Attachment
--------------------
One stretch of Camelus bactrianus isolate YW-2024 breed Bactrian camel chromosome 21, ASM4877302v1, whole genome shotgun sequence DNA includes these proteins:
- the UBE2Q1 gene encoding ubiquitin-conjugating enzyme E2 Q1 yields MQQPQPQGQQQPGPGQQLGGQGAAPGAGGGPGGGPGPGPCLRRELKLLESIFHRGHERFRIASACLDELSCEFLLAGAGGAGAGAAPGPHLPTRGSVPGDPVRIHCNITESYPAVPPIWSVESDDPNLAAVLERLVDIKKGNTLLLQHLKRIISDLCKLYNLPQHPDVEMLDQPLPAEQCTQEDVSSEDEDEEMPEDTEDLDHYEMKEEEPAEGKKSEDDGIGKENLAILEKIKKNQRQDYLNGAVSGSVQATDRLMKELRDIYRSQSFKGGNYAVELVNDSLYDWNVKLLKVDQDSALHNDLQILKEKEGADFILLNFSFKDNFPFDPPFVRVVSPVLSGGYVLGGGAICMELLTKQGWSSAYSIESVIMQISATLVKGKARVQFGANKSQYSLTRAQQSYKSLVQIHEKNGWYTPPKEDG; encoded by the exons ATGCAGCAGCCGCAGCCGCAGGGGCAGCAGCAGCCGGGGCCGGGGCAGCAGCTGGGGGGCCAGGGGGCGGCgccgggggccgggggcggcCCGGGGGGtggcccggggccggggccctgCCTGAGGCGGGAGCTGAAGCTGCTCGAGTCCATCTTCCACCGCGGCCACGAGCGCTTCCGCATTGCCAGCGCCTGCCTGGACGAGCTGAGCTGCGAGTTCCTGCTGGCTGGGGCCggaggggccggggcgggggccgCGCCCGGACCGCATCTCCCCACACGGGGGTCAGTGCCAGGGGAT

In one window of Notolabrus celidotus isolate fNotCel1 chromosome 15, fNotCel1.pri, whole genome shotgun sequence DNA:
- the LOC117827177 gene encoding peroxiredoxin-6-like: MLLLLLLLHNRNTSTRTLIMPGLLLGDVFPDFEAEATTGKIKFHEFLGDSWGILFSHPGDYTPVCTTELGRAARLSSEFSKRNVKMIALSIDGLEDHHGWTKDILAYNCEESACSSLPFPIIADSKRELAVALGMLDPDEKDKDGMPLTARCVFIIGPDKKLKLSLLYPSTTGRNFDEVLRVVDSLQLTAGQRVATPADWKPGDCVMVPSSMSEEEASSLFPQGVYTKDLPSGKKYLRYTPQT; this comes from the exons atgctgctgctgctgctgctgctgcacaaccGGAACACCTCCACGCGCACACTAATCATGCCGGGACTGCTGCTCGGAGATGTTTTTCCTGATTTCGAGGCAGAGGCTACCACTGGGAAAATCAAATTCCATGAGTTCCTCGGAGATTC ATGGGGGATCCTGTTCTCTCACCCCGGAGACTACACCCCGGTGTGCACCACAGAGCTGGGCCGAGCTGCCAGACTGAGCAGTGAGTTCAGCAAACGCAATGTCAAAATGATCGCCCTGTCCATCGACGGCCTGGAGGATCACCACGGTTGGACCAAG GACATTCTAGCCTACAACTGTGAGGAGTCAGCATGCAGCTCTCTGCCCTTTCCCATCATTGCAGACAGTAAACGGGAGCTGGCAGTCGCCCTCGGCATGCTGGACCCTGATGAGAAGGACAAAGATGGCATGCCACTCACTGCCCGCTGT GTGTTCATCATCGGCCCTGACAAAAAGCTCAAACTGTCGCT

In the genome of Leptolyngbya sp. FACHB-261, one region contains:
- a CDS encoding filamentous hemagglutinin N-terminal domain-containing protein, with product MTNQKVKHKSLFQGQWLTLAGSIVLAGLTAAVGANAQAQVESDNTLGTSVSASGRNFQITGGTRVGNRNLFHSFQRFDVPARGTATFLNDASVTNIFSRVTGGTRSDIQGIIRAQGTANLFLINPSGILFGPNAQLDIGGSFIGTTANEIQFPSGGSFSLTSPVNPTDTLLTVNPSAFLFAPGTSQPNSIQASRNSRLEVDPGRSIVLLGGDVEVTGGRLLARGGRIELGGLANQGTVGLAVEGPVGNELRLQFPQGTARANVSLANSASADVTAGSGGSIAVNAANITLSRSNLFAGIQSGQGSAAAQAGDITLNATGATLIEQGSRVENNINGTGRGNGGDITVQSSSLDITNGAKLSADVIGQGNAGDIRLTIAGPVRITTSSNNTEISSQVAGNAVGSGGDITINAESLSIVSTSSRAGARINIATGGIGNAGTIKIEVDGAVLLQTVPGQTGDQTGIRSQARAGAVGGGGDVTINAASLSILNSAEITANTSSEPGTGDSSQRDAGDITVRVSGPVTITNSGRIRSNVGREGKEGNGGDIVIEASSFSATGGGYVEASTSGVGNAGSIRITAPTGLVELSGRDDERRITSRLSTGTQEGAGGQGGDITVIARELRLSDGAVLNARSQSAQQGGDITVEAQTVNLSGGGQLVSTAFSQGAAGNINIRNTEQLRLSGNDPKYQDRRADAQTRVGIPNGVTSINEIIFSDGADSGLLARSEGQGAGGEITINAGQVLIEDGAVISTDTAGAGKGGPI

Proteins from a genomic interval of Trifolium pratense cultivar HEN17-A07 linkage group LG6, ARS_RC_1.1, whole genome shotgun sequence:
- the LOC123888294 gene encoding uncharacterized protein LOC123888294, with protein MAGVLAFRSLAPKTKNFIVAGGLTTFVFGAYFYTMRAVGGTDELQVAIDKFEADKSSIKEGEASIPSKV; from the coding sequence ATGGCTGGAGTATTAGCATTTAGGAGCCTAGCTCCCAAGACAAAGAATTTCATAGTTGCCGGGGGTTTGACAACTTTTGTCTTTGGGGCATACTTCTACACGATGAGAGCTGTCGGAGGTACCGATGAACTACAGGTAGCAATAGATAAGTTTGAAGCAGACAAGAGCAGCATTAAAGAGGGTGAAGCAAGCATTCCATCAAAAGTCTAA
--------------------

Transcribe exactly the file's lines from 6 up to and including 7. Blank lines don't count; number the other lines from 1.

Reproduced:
- a CDS encoding filamentous hemagglutinin N-terminal domain-containing protein, with product MTNQKVKHKSLFQGQWLTLAGSIVLAGLTAAVGANAQAQVESDNTLGTSVSASGRNFQITGGTRVGNRNLFHSFQRFDVPARGTATFLNDASVTNIFSRVTGGTRSDIQGIIRAQGTANLFLINPSGILFGPNAQLDIGGSFIGTTANEIQFPSGGSFSLTSPVNPTDTLLTVNPSAFLFAPGTSQPNSIQASRNSRLEVDPGRSIVLLGGDVEVTGGRLLARGGRIELGGLANQGTVGLAVEGPVGNELRLQFPQGTARANVSLANSASADVTAGSGGSIAVNAANITLSRSNLFAGIQSGQGSAAAQAGDITLNATGATLIEQGSRVENNINGTGRGNGGDITVQSSSLDITNGAKLSADVIGQGNAGDIRLTIAGPVRITTSSNNTEISSQVAGNAVGSGGDITINAESLSIVSTSSRAGARINIATGGIGNAGTIKIEVDGAVLLQTVPGQTGDQTGIRSQARAGAVGGGGDVTINAASLSILNSAEITANTSSEPGTGDSSQRDAGDITVRVSGPVTITNSGRIRSNVGREGKEGNGGDIVIEASSFSATGGGYVEASTSGVGNAGSIRITAPTGLVELSGRDDERRITSRLSTGTQEGAGGQGGDITVIARELRLSDGAVLNARSQSAQQGGDITVEAQTVNLSGGGQLVSTAFSQGAAGNINIRNTEQLRLSGNDPKYQDRRADAQTRVGIPNGVTSINEIIFSDGADSGLLARSEGQGAGGEITINAGQVLIEDGAVISTDTAGAGKGGPI

Proteins from a genomic interval of Trifolium pratense cultivar HEN17-A07 linkage group LG6, ARS_RC_1.1, whole genome shotgun sequence: